The Debate's Great Failure
The third and final debate was supposed to focus on foreign policy. However, since it is domestic conditions, not global affairs, that drive U.S. elections, it is not surprising that the candidates found ways to take questions on Syria or China and segue to ways to create jobs at home, health-care reform or education policy. In so doing, both President Barack Obama and Governor Mitt Romney dodged the query posed by the moderator Bob Schieffer as to what America's role ought to be in the world. Obama reiterated the formulation used during the Bill Clinton administration ("the indispensable nation") while Romney cast the United States as the defender of peace and freedom throughout the world. However, while both used the rhetoric of primacists, they often sounded as if they were channeling their inner offshore balancers—committed to nation building at home and to having "others" do more. Both wanted to insist to voters that American leadership could be maintained at a low cost—that there would be no trade-off between focusing on the regeneration of the American economy at home and preserving Washington's ability to intervene all over the world.
But there are hard choices to be made, and even though President Obama talked about leaders having to take unpopular choices that don't poll well with voters to secure the national interest, he and his opponent both declined to level with the American people as to where they might accept trade-offs. On Syria, both candidates agree on U.S. preferences: We want Bashar al-Assad out of power, we want a responsible, pro-Western, democratic replacement that will protect minorities, not threaten Israel, not give refuge to Al Qaeda and break Syria's alliance with Iran. And we don't want direct U.S. involvement, the feared "boots on the ground." We can hope that we obtain all three, but if not, what are we prepared to live with—and what are we prepared to risk? We didn't get much guidance on that question in the debate. Governor Romney talks about showing backbone, not flexibility, to Vladimir Putin. It is a great sound bite, but what does it mean in practice? When is Russian help not worth the price? Similarly, both candidates relied on bumper-sticker clichés when pressed as to whether or not an attack on Israel would be considered an attack on the United States. After all, the NATO charter or the U.S.-Korea treaty does not rely on fuzzy terminology like "we have their back" or, if attacked, "we will stand" with the aggrieved party. Both wanted to give a guarantee without being bound by one—another example of navigating around the low-cost paradigm that defines U.S. foreign policy today.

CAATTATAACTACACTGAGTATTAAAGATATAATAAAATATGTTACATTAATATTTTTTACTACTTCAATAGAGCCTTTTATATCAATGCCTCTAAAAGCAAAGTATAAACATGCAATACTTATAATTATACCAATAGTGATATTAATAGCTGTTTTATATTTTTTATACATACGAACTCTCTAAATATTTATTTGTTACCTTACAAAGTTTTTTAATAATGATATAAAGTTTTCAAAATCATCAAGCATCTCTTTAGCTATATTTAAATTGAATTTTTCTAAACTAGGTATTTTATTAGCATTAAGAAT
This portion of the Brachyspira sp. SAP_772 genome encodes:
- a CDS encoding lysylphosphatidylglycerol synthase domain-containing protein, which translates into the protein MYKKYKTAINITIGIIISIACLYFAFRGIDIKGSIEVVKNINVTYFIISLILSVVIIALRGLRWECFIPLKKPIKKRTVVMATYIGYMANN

Only in his offhanded comments about the Western Hemisphere did Romney hint at a different approach: focusing on creating an energy-independent North America (certainly feasible given the resource endowments and technological base of Canada, the United States and Mexico) and developing a community of economic interests with a Latin America whose combined market equals that of China. A United States more focused on the new world becomes one less entangled in the problems of the old one, freer to play the role of the offshore balancer. But, if past presidents are any guide, a promise to focus more on America's own neighborhood during a campaign never translates into policy priorities of an administration.
In the end, what was striking was that neither candidate wanted to get into a discussion of the changed world we find ourselves in at the dawn of the twenty-first century, where the focus is no longer on deterrence—making it costly for another country to actively injure the interests or security of the United States—but on compellence—getting other countries to actively help the United States to do something. It is much easier for countries to say no to Washington, doing nothing to hinder us but not actively assisting either. Instead, a whole host of issues briefly mentioned by the candidates (when they chose to talk about foreign policy) were questions of compellence—continued Egyptian cooperation in antiterrorism programs, Iran abandoning a nuclear-enrichment program, having other countries be willing to further tighten sanctions on Iran and turn the Islamic Republic into an international pariah, getting Pakistan to be more constructive on Afghanistan. Cajoling and threatening will not produce the desired results.
In the end, neither candidate presented an answer to the question of how America's continued leadership of the community of nations benefits the average citizen, which is the tragedy because, in the end, this is really the soul of the matter.
Nikolas K. Gvosdev, a senior editor at The National Interest, is a professor of national-security studies at the U.S. Naval War College. The views expressed are entirely his own.